The voluntary carbon market encompasses many different project types in many different locations. As well as a range of co-benefits (such as employment opportunities for local communities or education programmes), each project has a unique scope that impacts the cost structure. This has a direct effect on operational costs and is among the reasons why voluntary carbon credits vary in price.
Beyond operational costs, the geography of the project, delivery time and the different types of projects, the price of a carbon credit is also influenced by the volume of credits purchased at a time and the credit vintage. The vintage of a carbon offset refers to the year that its associated credits were issued. The older the vintage the cheaper the price.
It is important to always consider that the price of a carbon credit must account for the costs of setting up a project, its ongoing monitoring, and the cost of gaining verification. Most importantly, it must enable its long-term viability.
As a project developer, we have witnessed first-hand the positive impacts of high-quality certified offsetting projects. For example, for a Sudanese woman, one of our cookstoves could mean her no longer having to spend laborious hours collecting firewood and then inhaling the smoke it produces that can cause health problems for her and her family. It might now give her time to have a job, possibly, even helping to administer the project. Carbon offsetting projects can help empower women and offer life changing opportunities.
Then there is the carbon impact. In 2021 alone, 144 million metric tonnes of CO2 equivalent were retired in the VCM. That is 50% more than in 2020. This is a huge amount of carbon that would otherwise be in our atmosphere and impacting our climate. Controversy aside, the action funded by offsetting can be an incredible force for good.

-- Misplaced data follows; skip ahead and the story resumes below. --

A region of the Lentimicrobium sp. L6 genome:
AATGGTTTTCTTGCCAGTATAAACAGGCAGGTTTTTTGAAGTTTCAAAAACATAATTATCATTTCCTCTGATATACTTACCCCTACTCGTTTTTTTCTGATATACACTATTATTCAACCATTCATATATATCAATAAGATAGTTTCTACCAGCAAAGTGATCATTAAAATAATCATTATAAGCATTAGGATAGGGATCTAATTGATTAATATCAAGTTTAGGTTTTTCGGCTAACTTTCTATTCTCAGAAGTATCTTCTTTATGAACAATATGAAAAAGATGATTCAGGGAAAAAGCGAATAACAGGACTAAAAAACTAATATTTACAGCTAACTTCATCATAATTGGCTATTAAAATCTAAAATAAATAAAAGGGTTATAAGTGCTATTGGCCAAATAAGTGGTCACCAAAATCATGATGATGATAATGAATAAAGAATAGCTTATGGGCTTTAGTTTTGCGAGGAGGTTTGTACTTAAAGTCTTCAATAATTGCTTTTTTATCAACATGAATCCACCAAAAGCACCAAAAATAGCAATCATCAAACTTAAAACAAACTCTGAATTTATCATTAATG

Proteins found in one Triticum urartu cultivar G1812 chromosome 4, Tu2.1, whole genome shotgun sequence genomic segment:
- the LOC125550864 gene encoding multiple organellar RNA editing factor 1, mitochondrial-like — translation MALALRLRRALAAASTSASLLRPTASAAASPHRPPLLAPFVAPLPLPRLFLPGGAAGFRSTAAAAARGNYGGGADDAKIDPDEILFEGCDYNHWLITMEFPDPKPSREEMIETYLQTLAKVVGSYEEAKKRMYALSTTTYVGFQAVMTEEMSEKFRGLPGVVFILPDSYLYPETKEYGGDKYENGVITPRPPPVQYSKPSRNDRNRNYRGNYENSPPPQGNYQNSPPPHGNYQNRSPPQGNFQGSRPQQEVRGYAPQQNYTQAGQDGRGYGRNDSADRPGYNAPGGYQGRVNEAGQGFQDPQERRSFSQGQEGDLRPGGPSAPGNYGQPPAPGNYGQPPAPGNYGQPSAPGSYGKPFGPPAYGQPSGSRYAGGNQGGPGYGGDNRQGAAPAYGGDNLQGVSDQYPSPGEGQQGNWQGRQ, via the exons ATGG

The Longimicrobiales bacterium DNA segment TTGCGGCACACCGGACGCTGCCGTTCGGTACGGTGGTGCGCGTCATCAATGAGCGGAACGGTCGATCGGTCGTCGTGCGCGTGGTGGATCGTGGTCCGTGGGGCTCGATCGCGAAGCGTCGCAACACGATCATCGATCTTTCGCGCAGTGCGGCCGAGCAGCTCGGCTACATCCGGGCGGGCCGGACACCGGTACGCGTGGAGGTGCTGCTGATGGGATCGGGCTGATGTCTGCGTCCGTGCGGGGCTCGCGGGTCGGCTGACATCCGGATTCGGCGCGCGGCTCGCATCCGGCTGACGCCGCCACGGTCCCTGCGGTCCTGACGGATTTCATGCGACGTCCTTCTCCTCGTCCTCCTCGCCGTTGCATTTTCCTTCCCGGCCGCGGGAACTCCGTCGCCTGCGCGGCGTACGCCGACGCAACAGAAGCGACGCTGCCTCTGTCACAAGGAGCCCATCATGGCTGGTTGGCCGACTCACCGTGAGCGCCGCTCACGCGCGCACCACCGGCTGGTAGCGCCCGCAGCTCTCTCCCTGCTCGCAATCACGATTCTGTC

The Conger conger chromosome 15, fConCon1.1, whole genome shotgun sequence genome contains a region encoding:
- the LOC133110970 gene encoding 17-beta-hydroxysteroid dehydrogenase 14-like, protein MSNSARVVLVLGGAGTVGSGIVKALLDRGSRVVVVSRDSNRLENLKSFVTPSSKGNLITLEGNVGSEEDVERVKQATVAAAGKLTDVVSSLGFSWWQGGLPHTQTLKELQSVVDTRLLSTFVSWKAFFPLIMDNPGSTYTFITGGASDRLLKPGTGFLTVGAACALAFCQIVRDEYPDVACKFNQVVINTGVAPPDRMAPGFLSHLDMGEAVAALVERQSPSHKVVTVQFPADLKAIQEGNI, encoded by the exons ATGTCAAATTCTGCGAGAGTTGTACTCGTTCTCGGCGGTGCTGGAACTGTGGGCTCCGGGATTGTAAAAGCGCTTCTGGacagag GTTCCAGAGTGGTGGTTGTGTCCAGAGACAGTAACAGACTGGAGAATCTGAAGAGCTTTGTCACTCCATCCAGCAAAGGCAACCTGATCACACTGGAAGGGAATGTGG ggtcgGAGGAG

There is a perception that offsetting enables polluters to simply pay to continue polluting. In our experience working with companies, this is not necessarily the case.
Reducing emissions should always be the primary focus of a net-zero strategy. If organisations are merely using offsets as a means to pay to pollute without engaging in reducing their emissions, they will be subject to increasing risks to their business both from the impacts of climate change as well as the risks associated with their reputation, their ability to gain investment and the demands of upcoming legislation. These organisations will not thrive long-term.
Robust carbon offsetting strategies acknowledge that offsetting is no replacement for emissions reductions. Such strategies need to also detail the scopes the offsetting accounts for, and the number of credits purchased (in tCO2e), as well as include information about the projects supported in terms of environmental and social impacts generated. Read our eBook on how to transparently and comprehensively communicate your climate commitments.